Multiple Brush Fires Break Out in Chicago Area Amid Red Flag Warning

All of the Chicago area was put under Red Flag Warning beginning at noon

At least two massive brush fires sparked in the Chicago area Tuesday morning just moments before a Red Flag Warning took effect in several counties. 

A large blaze was reported in Alsip, downing power lines and leaving some in the Mount Greenwood area without power, according to authorities in Chicago's 22nd Police District. 

Chief Jerald Miller with the Alsip Fire Department said authorities have called for a voluntary evacuation from Kostner and Joalyce Drive to 115 and Joalyce Drive. Those impacted can take shelter in the Prairie Junior High School cafeteria, officials said.

"Everyone is asked to stay indoors and avoid the impacted areas," Alsip police wrote on their Facebook page. 

There were no reported injuries as of Tuesday afternoon.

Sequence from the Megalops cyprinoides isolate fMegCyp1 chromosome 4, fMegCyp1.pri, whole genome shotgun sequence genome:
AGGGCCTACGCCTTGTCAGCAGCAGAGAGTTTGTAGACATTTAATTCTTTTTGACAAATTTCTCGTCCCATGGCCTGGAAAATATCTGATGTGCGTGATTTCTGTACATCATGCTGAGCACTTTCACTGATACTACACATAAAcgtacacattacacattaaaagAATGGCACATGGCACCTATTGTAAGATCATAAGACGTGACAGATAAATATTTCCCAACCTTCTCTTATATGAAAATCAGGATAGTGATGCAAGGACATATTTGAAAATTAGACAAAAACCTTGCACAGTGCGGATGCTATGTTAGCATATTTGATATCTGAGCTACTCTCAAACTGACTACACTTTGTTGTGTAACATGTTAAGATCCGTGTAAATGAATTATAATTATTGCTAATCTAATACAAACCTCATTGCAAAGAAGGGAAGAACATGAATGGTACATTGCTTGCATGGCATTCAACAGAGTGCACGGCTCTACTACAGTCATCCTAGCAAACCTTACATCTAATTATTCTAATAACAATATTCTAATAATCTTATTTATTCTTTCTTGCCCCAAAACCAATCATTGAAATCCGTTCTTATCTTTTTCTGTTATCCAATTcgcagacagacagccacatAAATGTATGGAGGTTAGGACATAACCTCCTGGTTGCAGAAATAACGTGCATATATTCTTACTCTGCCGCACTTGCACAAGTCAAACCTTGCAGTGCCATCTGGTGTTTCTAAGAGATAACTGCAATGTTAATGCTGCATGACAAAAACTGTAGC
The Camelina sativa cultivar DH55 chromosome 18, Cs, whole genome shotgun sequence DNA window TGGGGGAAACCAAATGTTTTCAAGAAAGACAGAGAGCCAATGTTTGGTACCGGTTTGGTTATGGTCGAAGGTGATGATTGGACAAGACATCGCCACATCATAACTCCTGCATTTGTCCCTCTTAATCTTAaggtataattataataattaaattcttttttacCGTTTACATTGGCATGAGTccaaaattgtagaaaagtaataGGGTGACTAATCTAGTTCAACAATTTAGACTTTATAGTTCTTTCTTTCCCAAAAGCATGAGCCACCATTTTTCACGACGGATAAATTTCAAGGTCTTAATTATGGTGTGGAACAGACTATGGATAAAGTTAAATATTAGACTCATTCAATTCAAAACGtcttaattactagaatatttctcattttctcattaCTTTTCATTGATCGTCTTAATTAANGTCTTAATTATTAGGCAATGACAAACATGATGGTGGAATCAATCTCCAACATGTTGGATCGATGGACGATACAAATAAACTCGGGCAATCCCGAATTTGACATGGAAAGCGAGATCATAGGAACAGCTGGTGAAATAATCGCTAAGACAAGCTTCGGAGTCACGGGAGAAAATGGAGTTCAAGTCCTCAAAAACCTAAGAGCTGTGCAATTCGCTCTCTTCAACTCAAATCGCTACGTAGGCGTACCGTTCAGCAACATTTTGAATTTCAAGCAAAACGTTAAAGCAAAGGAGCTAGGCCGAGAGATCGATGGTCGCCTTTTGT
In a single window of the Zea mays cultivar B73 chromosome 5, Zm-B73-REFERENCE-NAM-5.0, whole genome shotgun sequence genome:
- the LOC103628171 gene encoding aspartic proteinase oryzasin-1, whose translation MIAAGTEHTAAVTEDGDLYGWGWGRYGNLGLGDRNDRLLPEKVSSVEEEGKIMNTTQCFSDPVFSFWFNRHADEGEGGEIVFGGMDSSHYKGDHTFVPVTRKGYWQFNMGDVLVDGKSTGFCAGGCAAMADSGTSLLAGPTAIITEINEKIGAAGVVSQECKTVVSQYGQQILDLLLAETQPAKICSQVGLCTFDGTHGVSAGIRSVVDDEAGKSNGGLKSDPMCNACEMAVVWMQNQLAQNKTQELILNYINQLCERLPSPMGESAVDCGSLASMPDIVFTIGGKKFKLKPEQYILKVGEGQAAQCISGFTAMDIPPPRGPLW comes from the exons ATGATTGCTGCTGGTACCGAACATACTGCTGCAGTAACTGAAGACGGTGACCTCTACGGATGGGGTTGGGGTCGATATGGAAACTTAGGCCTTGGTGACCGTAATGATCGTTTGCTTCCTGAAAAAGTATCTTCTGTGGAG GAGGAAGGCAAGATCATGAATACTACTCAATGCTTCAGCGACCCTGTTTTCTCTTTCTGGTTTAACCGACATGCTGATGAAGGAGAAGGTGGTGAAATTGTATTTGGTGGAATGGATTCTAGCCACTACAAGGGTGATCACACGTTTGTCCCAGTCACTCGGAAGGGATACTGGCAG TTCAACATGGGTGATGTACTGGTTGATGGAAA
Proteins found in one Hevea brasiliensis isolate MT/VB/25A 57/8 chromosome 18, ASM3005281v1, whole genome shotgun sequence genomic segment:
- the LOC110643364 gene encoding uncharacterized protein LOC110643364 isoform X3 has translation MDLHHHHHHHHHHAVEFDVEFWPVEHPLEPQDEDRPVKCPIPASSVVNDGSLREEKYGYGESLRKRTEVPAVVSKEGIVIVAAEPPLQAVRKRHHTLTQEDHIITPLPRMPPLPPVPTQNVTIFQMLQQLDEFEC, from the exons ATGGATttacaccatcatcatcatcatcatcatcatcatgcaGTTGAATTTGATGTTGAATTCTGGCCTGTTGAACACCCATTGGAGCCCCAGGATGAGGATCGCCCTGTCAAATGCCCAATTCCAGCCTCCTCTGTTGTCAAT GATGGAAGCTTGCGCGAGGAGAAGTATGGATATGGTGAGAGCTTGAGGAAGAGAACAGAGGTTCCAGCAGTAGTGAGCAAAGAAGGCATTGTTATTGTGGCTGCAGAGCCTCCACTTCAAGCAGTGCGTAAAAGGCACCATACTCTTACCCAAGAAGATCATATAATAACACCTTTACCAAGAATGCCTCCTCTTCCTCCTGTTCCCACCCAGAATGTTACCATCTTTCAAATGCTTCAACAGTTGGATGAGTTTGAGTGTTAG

The Alsip Fire Department reported warm weather caused multiple large brush fires along train tracks in the area, involving "many businesses and homes."

Marist High School also reported the blaze, located one mile south of the school. 

"We are monitoring the situation and in contact with local authorities," the school said in a statement on Twitter.

Aerial Photos Capture Massive Flames as Brush Fire Erupts in Chicago Area

Images from the scene showed large black clouds of smoke shooting into the sky. 

Another increasingly large fire was reported in Pembroke Township in Kankakee County. 

The Kankakee County Sheriff's office confirmed it was assisting, but the Pembroke Fire Protection District was handling the case. 

The Kankakee Daily Journal reports firefighters were called to 12000E Road as winds continued pushing the flames east. 

Further information wasn't immediately known. Authorities could not immediately be reached for comment but NBC's Sky 5 chopper was headed to the scene. 

All of the Chicago area was put under Red Flag Warning beginning at noon Tuesday and continuing until 7 p.m.

According to the National Weather Service, “the combination of strong winds, very low relative humidity, exceptionally dry fuels and warm temperatures will promote extremely dangerous behavior of any fires.”

The weather service said "critical fire weather conditions" will likely be seen. 

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